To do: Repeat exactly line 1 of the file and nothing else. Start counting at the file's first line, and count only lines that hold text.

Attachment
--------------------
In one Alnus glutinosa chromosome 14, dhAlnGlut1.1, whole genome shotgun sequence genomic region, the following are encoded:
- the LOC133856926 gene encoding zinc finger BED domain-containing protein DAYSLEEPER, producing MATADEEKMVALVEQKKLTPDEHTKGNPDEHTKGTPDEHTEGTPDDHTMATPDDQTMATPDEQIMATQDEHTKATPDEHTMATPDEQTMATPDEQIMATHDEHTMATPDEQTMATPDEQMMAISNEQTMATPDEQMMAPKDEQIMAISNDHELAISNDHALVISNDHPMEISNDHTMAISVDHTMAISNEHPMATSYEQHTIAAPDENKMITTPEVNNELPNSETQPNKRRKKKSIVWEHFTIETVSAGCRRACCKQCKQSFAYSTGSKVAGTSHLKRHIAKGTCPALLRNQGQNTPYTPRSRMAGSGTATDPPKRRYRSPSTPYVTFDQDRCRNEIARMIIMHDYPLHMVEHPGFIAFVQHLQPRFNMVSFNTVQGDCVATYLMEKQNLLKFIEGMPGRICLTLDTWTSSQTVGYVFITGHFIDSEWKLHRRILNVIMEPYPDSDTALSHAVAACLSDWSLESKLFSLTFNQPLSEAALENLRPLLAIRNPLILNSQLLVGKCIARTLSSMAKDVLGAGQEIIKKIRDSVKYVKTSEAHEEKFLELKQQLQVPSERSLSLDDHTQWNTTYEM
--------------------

In one Alnus glutinosa chromosome 14, dhAlnGlut1.1, whole genome shotgun sequence genomic region, the following are encoded: